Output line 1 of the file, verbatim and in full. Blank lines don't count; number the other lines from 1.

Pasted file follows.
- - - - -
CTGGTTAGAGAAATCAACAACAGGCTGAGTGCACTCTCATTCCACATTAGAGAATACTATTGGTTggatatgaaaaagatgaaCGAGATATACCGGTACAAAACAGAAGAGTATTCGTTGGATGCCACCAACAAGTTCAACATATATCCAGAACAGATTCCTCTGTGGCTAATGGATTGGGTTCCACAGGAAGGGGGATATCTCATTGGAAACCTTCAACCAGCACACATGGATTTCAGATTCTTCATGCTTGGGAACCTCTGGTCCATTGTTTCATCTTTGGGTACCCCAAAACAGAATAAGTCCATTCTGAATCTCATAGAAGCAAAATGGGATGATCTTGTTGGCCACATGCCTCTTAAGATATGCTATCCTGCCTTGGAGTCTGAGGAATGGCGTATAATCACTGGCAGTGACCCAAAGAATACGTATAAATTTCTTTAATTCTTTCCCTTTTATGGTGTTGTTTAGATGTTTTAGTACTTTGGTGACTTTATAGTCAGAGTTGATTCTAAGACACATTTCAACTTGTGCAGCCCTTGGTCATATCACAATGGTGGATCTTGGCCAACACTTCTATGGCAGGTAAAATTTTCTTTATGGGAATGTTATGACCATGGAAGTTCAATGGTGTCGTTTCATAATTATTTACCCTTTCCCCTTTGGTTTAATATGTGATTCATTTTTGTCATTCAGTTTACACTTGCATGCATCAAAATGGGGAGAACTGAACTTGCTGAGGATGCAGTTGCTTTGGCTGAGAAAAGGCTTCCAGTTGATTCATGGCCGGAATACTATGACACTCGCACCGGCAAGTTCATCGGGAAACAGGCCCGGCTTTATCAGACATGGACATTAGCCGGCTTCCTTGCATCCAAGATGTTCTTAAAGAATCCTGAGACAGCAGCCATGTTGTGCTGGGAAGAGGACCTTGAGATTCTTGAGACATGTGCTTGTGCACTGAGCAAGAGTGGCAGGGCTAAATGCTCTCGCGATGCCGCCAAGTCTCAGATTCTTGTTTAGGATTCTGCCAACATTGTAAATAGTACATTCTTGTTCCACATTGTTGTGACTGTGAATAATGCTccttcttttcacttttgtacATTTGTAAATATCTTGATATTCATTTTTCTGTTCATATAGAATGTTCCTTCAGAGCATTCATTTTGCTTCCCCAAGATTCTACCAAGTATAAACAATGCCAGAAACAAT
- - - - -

CTGGTTAGAGAAATCAACAACAGGCTGAGTGCACTCTCATTCCACATTAGAGAATACTATTGGTTggatatgaaaaagatgaaCGAGATATACCGGTACAAAACAGAAGAGTATTCGTTGGATGCCACCAACAAGTTCAACATATATCCAGAACAGATTCCTCTGTGGCTAATGGATTGGGTTCCACAGGAAGGGGGATATCTCATTGGAAACCTTCAACCAGCACACATGGATTTCAGATTCTTCATGCTTGGGAACCTCTGGTCCATTGTTTCATCTTTGGGTACCCCAAAACAGAATAAGTCCATTCTGAATCTCATAGAAGCAAAATGGGATGATCTTGTTGGCCACATGCCTCTTAAGATATGCTATCCTGCCTTGGAGTCTGAGGAATGGCGTATAATCACTGGCAGTGACCCAAAGAATACGTATAAATTTCTTTAATTCTTTCCCTTTTATGGTGTTGTTTAGATGTTTTAGTACTTTGGTGACTTTATAGTCAGAGTTGATTCTAAGACACATTTCAACTTGTGCAGCCCTTGGTCATATCACAATGGTGGATCTTGGCCAACACTTCTATGGCAGGTAAAATTTTCTTTATGGGAATGTTATGACCATGGAAGTTCAATGGTGTCGTTTCATAATTATTTACCCTTTCCCCTTTGGTTTAATATGTGATTCATTTTTGTCATTCAGTTTACACTTGCATGCATCAAAATGGGGAGAACTGAACTTGCTGAGGATGCAGTTGCTTTGGCTGAGAAAAGGCTTCCAGTTGATTCATGGCCGGAATACTATGACACTCGCACCGGCAAGTTCATCGGGAAACAGGCCCGGCTTTATCAGACATGGACATTAGCCGGCTTCCTTGCATCCAAGATGTTCTTAAAGAATCCTGAGACAGCAGCCATGTTGTGCTGGGAAGAGGACCTTGAGATTCTTGAGACATGTGCTTGTGCACTGAGCAAGAGTGGCAGGGCTAAATGCTCTCGCGATGCCGCCAAGTCTCAGATTCTTGTTTAGGATTCTGCCAACATTGTAAATAGTACATTCTTGTTCCACATTGTTGTGACTGTGAATAATGCTccttcttttcacttttgtacATTTGTAAATATCTTGATATTCATTTTTCTGTTCATATAGAATGTTCCTTCAGAGCATTCATTTTGCTTCCCCAAGATTCTACCAAGTATAAACAATGCCAGAAACAAT